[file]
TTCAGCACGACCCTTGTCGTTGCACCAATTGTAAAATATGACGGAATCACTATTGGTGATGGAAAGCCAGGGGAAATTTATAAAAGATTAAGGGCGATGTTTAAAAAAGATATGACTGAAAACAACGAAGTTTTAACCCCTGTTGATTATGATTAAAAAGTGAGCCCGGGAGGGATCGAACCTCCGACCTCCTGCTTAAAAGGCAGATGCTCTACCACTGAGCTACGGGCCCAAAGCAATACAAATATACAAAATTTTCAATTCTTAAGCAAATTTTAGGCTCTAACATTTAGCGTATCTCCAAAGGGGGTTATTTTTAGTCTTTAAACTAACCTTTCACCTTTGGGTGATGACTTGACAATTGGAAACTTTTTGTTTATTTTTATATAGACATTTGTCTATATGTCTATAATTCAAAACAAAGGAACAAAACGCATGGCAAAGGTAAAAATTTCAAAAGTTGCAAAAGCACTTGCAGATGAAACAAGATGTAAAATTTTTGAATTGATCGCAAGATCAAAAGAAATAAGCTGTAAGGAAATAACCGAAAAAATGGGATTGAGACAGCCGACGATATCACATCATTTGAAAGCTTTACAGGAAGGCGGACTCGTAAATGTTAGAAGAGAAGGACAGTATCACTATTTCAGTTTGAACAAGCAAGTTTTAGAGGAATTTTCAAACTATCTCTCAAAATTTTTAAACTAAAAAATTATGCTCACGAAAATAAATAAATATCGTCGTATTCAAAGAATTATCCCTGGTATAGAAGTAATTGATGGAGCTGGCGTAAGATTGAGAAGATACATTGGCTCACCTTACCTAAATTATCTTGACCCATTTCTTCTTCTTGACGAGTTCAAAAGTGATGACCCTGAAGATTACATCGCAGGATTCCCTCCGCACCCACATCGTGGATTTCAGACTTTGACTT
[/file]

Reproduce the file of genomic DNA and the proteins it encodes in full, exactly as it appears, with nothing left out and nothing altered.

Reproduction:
TTCAGCACGACCCTTGTCGTTGCACCAATTGTAAAATATGACGGAATCACTATTGGTGATGGAAAGCCAGGGGAAATTTATAAAAGATTAAGGGCGATGTTTAAAAAAGATATGACTGAAAACAACGAAGTTTTAACCCCTGTTGATTATGATTAAAAAGTGAGCCCGGGAGGGATCGAACCTCCGACCTCCTGCTTAAAAGGCAGATGCTCTACCACTGAGCTACGGGCCCAAAGCAATACAAATATACAAAATTTTCAATTCTTAAGCAAATTTTAGGCTCTAACATTTAGCGTATCTCCAAAGGGGGTTATTTTTAGTCTTTAAACTAACCTTTCACCTTTGGGTGATGACTTGACAATTGGAAACTTTTTGTTTATTTTTATATAGACATTTGTCTATATGTCTATAATTCAAAACAAAGGAACAAAACGCATGGCAAAGGTAAAAATTTCAAAAGTTGCAAAAGCACTTGCAGATGAAACAAGATGTAAAATTTTTGAATTGATCGCAAGATCAAAAGAAATAAGCTGTAAGGAAATAACCGAAAAAATGGGATTGAGACAGCCGACGATATCACATCATTTGAAAGCTTTACAGGAAGGCGGACTCGTAAATGTTAGAAGAGAAGGACAGTATCACTATTTCAGTTTGAACAAGCAAGTTTTAGAGGAATTTTCAAACTATCTCTCAAAATTTTTAAACTAAAAAATTATGCTCACGAAAATAAATAAATATCGTCGTATTCAAAGAATTATCCCTGGTATAGAAGTAATTGATGGAGCTGGCGTAAGATTGAGAAGATACATTGGCTCACCTTACCTAAATTATCTTGACCCATTTCTTCTTCTTGACGAGTTCAAAAGTGATGACCCTGAAGATTACATCGCAGGATTCCCTCCGCACCCACATCGTGGATTTCAGACTTTGACTT